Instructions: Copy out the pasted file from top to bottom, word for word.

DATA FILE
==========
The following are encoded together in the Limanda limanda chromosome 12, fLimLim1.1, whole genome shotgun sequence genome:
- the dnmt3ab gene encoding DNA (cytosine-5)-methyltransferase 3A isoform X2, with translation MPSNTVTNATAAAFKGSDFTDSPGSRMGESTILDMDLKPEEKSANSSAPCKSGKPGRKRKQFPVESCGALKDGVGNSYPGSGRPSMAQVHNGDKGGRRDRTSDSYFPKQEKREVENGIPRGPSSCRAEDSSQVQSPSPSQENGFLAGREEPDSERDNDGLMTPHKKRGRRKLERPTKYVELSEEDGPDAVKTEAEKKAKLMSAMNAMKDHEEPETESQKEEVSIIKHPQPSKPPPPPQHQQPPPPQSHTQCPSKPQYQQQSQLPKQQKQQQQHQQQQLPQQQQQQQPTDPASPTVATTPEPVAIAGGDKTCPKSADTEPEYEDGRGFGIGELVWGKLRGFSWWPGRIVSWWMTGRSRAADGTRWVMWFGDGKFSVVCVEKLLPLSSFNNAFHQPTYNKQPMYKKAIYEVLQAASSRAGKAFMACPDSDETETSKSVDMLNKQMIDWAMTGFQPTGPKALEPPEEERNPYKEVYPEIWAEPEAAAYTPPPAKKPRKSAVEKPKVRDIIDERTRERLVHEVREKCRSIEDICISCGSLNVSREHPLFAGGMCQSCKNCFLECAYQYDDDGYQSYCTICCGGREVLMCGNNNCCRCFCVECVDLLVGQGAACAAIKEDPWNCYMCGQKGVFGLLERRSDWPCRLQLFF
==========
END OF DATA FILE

The following are encoded together in the Limanda limanda chromosome 12, fLimLim1.1, whole genome shotgun sequence genome:
- the dnmt3ab gene encoding DNA (cytosine-5)-methyltransferase 3A isoform X2, with translation MPSNTVTNATAAAFKGSDFTDSPGSRMGESTILDMDLKPEEKSANSSAPCKSGKPGRKRKQFPVESCGALKDGVGNSYPGSGRPSMAQVHNGDKGGRRDRTSDSYFPKQEKREVENGIPRGPSSCRAEDSSQVQSPSPSQENGFLAGREEPDSERDNDGLMTPHKKRGRRKLERPTKYVELSEEDGPDAVKTEAEKKAKLMSAMNAMKDHEEPETESQKEEVSIIKHPQPSKPPPPPQHQQPPPPQSHTQCPSKPQYQQQSQLPKQQKQQQQHQQQQLPQQQQQQQPTDPASPTVATTPEPVAIAGGDKTCPKSADTEPEYEDGRGFGIGELVWGKLRGFSWWPGRIVSWWMTGRSRAADGTRWVMWFGDGKFSVVCVEKLLPLSSFNNAFHQPTYNKQPMYKKAIYEVLQAASSRAGKAFMACPDSDETETSKSVDMLNKQMIDWAMTGFQPTGPKALEPPEEERNPYKEVYPEIWAEPEAAAYTPPPAKKPRKSAVEKPKVRDIIDERTRERLVHEVREKCRSIEDICISCGSLNVSREHPLFAGGMCQSCKNCFLECAYQYDDDGYQSYCTICCGGREVLMCGNNNCCRCFCVECVDLLVGQGAACAAIKEDPWNCYMCGQKGVFGLLERRSDWPCRLQLFF